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Wine's avatar

How do you choose a college major?

Asked by Wine (636points) January 23rd, 2013

I’ve always had a hard time making decisions in general. I need to know the pros and cons of each option, reassurance from others, and lots of time to make sure I’m making the right choice. Obviously this makes it difficult for me to choose a major. I’m currently enrolled in classes that revolve around a business major, but it was only an idea I had when talking to my advisor.
I don’t know what I’m good at, I can’t think of any specific classes that stuck out to me in high school, and I have yet to take an assessment test.
What are the pros and cons of a business major? What can I do with it?
All I know is that I can picture myself working in an office and dressing professionally. I have to make a decision soon and any advice regarding how to be sure of a decision like this is greatly appreciated.

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6 Answers

livelaughlove21's avatar

Well there’s more to a career in business than working in an office and dressing up. The best thing for you to do is research careers, not majors. Find something you’re interested in and pick a major that will get you there.

A business degree is very broad, similar to a degree in psychology or sociology. I’m not saying you can’t get a job with a degree in business, but it’s always a good idea to have an area of focus. Pick a minor or double major in something more specific, such as public relations or hotel management. There’s no way anyone can list all of the paths you could take with a business degree. Like I said, it’s very broad.

My best advice is to not pick a major/career for the money. I made this mistake and learned that life is too short to hate your job. Do something you love and you’ll be successful.

If you do have money on the brain, know that the jobs bringing in the big money in business require an MBA, so think about whether you’re interested in graduate school.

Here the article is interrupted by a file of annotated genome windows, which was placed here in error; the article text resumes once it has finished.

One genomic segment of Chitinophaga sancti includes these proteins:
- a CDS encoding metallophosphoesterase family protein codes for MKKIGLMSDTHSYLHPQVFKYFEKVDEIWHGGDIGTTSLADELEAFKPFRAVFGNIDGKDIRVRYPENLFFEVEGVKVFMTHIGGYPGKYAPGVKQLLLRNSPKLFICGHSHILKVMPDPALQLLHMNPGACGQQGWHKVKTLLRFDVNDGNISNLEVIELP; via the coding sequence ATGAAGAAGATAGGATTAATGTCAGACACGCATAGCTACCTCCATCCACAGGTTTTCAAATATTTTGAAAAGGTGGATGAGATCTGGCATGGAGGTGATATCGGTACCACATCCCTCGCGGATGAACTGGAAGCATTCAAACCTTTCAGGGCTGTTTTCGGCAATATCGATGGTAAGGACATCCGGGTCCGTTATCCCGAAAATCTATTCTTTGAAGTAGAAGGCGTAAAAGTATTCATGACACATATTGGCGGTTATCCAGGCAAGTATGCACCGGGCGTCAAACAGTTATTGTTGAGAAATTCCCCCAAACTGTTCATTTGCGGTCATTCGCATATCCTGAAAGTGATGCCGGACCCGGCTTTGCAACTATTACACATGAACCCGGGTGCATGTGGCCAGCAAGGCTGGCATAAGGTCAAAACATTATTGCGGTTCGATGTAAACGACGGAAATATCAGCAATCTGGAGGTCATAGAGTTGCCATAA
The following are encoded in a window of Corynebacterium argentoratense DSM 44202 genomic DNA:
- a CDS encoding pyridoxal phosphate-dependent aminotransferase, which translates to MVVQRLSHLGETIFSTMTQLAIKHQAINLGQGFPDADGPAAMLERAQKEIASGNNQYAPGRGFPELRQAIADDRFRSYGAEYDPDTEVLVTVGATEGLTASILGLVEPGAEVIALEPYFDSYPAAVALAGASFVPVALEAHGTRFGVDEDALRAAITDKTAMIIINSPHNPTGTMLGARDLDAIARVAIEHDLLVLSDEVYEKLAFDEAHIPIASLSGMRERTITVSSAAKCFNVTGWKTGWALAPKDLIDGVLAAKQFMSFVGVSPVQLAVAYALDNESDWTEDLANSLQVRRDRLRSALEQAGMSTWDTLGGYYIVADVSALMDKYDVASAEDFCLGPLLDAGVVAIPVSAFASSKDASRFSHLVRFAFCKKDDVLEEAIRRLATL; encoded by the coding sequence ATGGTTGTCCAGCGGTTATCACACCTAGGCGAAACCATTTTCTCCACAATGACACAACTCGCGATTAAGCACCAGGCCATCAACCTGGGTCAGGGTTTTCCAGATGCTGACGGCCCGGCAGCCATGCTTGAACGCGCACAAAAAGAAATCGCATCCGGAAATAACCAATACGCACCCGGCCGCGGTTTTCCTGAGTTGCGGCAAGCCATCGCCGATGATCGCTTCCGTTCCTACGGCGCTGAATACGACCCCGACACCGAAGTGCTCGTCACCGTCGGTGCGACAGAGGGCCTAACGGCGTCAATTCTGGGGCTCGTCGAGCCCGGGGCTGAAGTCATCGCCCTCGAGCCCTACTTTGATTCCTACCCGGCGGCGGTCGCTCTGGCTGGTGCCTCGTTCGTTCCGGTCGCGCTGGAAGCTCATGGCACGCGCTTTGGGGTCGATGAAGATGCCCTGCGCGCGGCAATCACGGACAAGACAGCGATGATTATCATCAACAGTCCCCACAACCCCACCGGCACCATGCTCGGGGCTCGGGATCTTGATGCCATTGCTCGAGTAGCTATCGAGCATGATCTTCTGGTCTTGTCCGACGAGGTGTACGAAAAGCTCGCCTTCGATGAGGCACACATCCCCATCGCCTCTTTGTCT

Chances are you’ll change your major at least once in college, and that’s normal. Take a few classes in different fields and see what you like. Google “career aptitude test” and see if you get any interesting results.

You didn’t tell us about any interests you have, so that’s really all the advice I can give.

Good luck!

SadieMartinPaul's avatar

Advisors love to recommend accounting, engineering, and architecture courses. This is because such majors are marketable—students can actually find jobs in those fields, immediately after college and without advanced degrees.

The problem is, most people aren’t suited to learning accounting, engineering, and architecture, nor would they enjoy (or even succeed) as accountants, engineers,and architects.

Are you in your first year of college? Second year? You mention that you’ll need to declare a major soon.

Of the classes that you’ve taken so far, which one really excited you? Which subjects seem to be easy for you to grasp and do well with. I’m not suggesting that you weren’t challenged in those courses, but that you “took to” the material and found learning to be a rewarding pleasure. That might be a good place to start.

wundayatta's avatar

It doesn’t really matter in the long run. A business major doesn’t guarantee you a business job. It doesn’t rule you out from an art career. If it is convenient, then do it. It’s not that big a decision. It isn’t as important as you’re making it out to be.

fremen_warrior's avatar

Short answer: very carefully, and preferably while sober ;-)

YARNLADY's avatar

If you are in it for the money, this article suggests that Business Administration is the #1 choice.

I suggest you consider what you are good at and what you enjoy. Do take some career tests and discuss with your school career counselor.

nicole29's avatar

As others have said, your specific major doesn’t really matter. Just having a degree with a specific major isn’t good enough anymore.. and the degree you have doesn’t necessarily dictate what job you’ll get. So for now, maybe you should stick with business and try to get involved in as many opportunities as you can. Internships, shadowing, clubs, random classes that sound interesting – explore lots of options. If you find something else you love, or are more interested in – switching majors is fairly easy and involved filling out a few forms.

Be careful about choosing a major that you’re not interested in, however. My roommate just chose pharmacy as her major, because it pays extremely well and job prospects are great. After the first few months of pre-pharmacy classes, she switched majors to architecture – because the only class she enjoyed that first semester was an architecture elective. Now she’s going to graduate with a degree in architectural studies and minor in studio arts. (Although, @PaulSadieMartin, I’m not so sure that architecture is a great career choice anymore/right now.. She is going to have to go on to graduate school to be able to make her degree of any use.)

Any health science, any sort of mathematics/accounting and engineering are the way to go :)

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